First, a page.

Have you always been curious and fascinated with how things work? Do you like solving puzzles and creating new inventions? Perhaps you want to put your excellent knowledge in maths and science to good use.
Well, it seems like you’re destined to be an engineer!
So, what can you do to hold the honorific titles of an engineer? We’ve prepared a step-by-step guide on how you can qualify to be a professional engineer in Malaysia from SPM.
Step #1. Meet the requirements at SPM level
To study an engineering degree, you must first meet the entry requirements set for SPM level.
If you want to pursue a Diploma in Engineering, you’ll need to have at least 3Cs at SPM including Mathematics and one Science subject, plus a pass in English.
For a Degree in Engineering, the entry requirements are higher — a minimum of 5Cs at SPM including Mathematics and two Science subjects, as well as a pass in English.
Step #2. Complete a pre-university or foundation programme
Upon completing SPM with the minimum requirements, you’ll need to take a pre-university course (e.g. A Levels, STPM, etc.) or a foundation programme. Both Foundation in Science and Foundation in Engineering are acceptable.
With this qualification together with your SPM, you can proceed to a Degree in Engineering.
Step #3. Complete a recognised 4-year Degree in Engineering
Once you complete a pre-university or foundation programme, you’ll qualify to pursue a Degree in Engineering. Engineering is a diverse field that includes many different disciplines — civil, chemical, mechanical and electrical and electronic engineering, just to name a few. Pursuing any engineering degree will enable you to become an engineer upon graduating.
To be a registered professional engineer in Malaysia, you must pursue a recognised Degree in Engineering that is 4 years long. Note that 3-year programmes are not recognised by the Board of Engineers Malaysia (BEM).
If you pursue an engineering degree from Malaysia, it must be from a university that’s accredited by the Engineering Accreditation Council of the Board of Engineers Malaysia (BEM). Otherwise, the degree needs to be from an overseas university that is a signatory to the Washington Accord. This includes universities in Australia, UK, USA, Singapore and Korea.
Once you graduate, you’ll be able to enter the workforce. However, you are not a professional engineer yet as further training is required.
Step #4. Register as a Graduate Engineer and gain practical experience
Upon completing your engineering degree, you’ll need to register with BEM as a Graduate Engineer.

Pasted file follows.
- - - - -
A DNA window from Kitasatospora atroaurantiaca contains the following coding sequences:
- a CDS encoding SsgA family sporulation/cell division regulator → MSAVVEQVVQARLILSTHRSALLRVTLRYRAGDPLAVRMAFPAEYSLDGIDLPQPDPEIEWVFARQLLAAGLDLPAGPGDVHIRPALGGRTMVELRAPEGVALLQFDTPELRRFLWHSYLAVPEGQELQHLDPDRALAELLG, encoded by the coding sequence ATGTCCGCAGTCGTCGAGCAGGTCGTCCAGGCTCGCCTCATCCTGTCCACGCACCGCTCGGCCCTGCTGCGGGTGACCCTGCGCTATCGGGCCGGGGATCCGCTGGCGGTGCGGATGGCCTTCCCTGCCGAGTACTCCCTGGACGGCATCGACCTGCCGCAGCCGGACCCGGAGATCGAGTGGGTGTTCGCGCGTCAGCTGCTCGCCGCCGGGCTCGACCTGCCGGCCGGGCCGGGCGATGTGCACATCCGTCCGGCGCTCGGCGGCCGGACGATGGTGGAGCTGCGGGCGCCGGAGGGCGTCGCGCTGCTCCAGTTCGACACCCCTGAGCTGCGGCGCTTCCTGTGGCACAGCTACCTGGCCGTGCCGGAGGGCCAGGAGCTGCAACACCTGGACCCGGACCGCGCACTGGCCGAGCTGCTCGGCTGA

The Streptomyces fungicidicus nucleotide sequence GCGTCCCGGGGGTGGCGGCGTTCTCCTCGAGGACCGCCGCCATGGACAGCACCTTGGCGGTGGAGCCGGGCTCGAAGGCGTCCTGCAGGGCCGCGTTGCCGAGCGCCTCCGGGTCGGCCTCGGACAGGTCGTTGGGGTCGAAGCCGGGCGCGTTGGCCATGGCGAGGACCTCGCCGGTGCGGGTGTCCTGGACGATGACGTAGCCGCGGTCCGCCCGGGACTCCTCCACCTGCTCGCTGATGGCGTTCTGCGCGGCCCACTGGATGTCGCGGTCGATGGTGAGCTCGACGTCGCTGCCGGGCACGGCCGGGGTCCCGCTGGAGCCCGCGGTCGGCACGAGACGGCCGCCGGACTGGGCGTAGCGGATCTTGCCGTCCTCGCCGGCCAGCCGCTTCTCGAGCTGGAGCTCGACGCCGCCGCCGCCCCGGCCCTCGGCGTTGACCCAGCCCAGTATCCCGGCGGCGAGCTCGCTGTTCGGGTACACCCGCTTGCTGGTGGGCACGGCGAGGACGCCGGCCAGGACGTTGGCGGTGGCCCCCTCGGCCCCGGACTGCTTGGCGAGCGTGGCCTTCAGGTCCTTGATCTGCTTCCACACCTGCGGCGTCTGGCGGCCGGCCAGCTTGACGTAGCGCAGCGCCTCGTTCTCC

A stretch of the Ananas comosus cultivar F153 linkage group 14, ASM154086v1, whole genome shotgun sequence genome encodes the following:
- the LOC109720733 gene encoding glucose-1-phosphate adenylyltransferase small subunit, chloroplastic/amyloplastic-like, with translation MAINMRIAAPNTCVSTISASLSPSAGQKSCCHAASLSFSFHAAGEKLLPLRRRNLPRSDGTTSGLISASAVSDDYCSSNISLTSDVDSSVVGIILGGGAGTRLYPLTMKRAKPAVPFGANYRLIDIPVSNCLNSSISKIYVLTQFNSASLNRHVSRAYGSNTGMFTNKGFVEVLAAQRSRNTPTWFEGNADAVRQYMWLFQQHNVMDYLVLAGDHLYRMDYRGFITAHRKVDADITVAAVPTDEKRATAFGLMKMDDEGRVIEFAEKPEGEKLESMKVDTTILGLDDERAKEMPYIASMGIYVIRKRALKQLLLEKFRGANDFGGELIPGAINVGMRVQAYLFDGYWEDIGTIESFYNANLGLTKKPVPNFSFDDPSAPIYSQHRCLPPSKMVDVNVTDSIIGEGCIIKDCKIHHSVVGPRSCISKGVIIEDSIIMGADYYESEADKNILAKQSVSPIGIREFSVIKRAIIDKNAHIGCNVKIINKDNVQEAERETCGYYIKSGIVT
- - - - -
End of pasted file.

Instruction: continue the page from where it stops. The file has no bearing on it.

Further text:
Subsequently, to be entitled to register as a professional engineer, you’ll need to gain 3 years of working experience as a Graduate Engineer. This must include:
- 2 years of general training for professional development
- At least 1 year of professional career development and training that exposes you to various managerial and technical expertise
At least 1 year of the above-mentioned training must be completed in Malaysia under the supervision of a Professional Engineer in the same field of engineering. This is critical so that you are familiar with local conditions and the country’s by-laws.
You’ll also need to have sufficient design and site experience, depending on your engineering discipline.
|Engineer Branch||Design Experience||Site Experience|
|Civil Engineering||12 months||12 months
|Mechanical Engineering||6 months||12 months
|Electrical Engineering||12 months||6 months
|Electronic Engineering||6 months||12 months
|Chemical Engineering||6 months||6 months|
|Other Branches||6 months||6 months|
Step #5. Sit for professional exams
Once you’ve obtained all the necessary experience, you’ll need to sit for the Professional Assessment Exam (PAE). The PAE consists of a professional interview and a written examination that requires you to write 2 essays.
If you successfully pass the PAE, you’ll be able to register as a Professional Engineer.
Step #6. Register as a Professional Engineer
Once you have passed the PAE and meet the criteria to be a professional engineer, you can proceed to register as a Professional Engineer with BEM. At this stage, you will have the status of professional engineer and can use the abbreviation “Ir.” before your name or “P.Eng.” after your name.
To maintain this status, you’ll need to record 25 hours of Continuous Professional Development (CPD) every year to ensure that you are familiar with the latest developments in your profession. This can include formal and informal learning, attending conferences and seminars, and on-the-job training.
If you would like to open your own engineering practice, you will need to register as a Professional Engineer with Practising Certificate. To qualify for this, you must be a registered Professional Engineer in good standing and pass a Professional Competency Examination that’s conducted by BEM.
So, there you have it! We hope this has shed some light into the pathway to being a professional engineer after SPM. Although there will be challenges on the long and windy road, rest assured that these hurdles will equip you with the dedication, resilience and integrity that is required of an engineer.